winter

winter

Tuesday, December 31, 2013

My Last Diatribe of 2013

Once Upon a Time. As writers, we carry an image in our heads of the scribe, hunched over his writing pad/typewriter/computer, under a dim light bulb in the attic of a Victorian mansion, slaving away at his manuscript. Once upon a time, said writer would have sent the work off to an agent or publisher and then voila! He’s instantly known worldwide, some kind of writing prodigy this guy, and he comes down from the attic and appears on Oprah looking remarkably well rested and smug. Well, don’t count on it. Publicity is up to the author now and visibility is key. Platform, platform, platform. Amazon author page. Facebook, Twitter, website, blog. Post/comment on other blogs and websites. Put a button on your website or blog going directly to Amazon so that your book can be ordered from your site/blog.


It’s becoming increasingly important in our new publishing world to think of yourself as a brand. So, once you are published, make the most of marketing by contacting schools, bookstores, libraries, county fairs, anywhere you can host a signing, keeping the appropriate audience in mind. You wouldn’t go to an elementary school to promote your 1,000 page Scottish historical fiction novel, for example. At your signings/appearances, distribute little niceties, such as refrigerator magnets, bookmarks, or pens with your book’s cover and your information on them. But keep your face out there because, well, we like to see it.

One last point with this, keep in touch with other writers, published and not published. I firmly believe that one way to guarantee your success is to assist someone else in attaining success. Participate in critique groups. Help edit a manuscript. Promote your fellow authors when their books come out. Review books on platforms such as Goodreads. Leave reviews on Amazon or Barnes & Noble. Whatever you do to further someone else will come back to you in droves.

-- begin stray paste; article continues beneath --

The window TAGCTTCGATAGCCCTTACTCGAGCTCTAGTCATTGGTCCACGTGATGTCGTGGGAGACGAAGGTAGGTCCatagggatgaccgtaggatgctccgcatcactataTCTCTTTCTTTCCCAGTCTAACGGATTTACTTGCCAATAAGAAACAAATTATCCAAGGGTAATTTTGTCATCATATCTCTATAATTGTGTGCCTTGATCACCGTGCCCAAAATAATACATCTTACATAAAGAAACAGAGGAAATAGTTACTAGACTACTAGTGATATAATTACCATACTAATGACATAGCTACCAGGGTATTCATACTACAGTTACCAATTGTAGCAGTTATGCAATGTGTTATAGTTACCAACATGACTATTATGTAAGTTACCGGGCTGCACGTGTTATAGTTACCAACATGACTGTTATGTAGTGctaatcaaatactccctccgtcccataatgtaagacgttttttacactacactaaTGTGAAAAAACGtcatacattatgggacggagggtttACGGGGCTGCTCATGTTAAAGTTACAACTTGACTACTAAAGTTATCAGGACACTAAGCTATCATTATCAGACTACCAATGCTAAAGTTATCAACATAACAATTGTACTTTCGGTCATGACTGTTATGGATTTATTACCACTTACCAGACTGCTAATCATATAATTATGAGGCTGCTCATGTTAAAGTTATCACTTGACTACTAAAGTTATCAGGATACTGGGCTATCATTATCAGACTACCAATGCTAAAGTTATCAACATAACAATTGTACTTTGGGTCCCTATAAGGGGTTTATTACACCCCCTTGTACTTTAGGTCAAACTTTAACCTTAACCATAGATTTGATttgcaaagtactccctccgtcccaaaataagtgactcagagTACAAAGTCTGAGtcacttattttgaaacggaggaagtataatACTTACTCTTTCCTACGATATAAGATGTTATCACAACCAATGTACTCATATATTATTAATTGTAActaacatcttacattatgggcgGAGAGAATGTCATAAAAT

Monday, December 2, 2013

Don't be Modest



As writers, we're all different in the subject matter we choose to splash on a page and I understand that so before I go too far and make anyone uncomfortable, just know that I know and recognize that fact.

Our November speaker at SWG talked about the five plus one things he wished he'd known before he started writing a novel. One of the points he raised stuck out for me because, well, I've been known to get on my soap box about this very concept. He said, "write about something that scares you." Now, he didn't mean the "boo!" kind of scary. He was talking about writing about the dark stuff, delving into the unknown, pushing the envelope. And writing it real.

I maintain that no writer worth their own spit can write without coming up against an uncomfortable subject sooner or later. It's got to happen or there is no story, no tension. Your work will be one-dimensional. I find it similar to painting taupe on an off-white canvas. When you finish your great masterpiece, and stand back, crossing your arms over your chest and gaze upon your beautiful work, what do you see? Blah. But if you slam a bucket of wild red across the canvas, ah, then you've created interest. You've created dimension.

You see, I think we worry too much about what others will think about what we write, and I think this happens often within a writers' group. It's difficult to reveal your words, your inner brain workings, to others. What will they think? Will they think it's dirty or lewd, or twisted somehow? Will they be grossed out? Will it be a reflection on me? We should not be so modest.

I believe a writer must write in the moment. If your character is that person who unluckily became part of a convenience store robbery, and his face is pressed against the cold tile floor, you need to be able show your reader what the floor smelled like (all those rubber soles that went before), the hoarse panting of someone an aisle over (must be old, sounds hoarse, like a smoker's breath), how did it sound when the doors to the cold storage shattered as a bullet jetted through them, does he taste his own blood in his mouth because one of the assailants slammed him to the floor (bitter iron paint, spewing from his jaws)?

There are more controversial subjects; i.e., rape, incest, family violence, terminal illness, divorce, death, mental illness, or murder. Point is, at some point you need to pick one and let yourself write about it. Push the envelope. Write about something scary. Let yourself be free with it.

This is your challenge as we finish 2013 and move into 2014. Write about something that scares you to the bone when you go back and read it. And don't be modest. Do you think Stephen King got to where he is by being modest?

Be honest, write in the moment. Write about something that challenges you.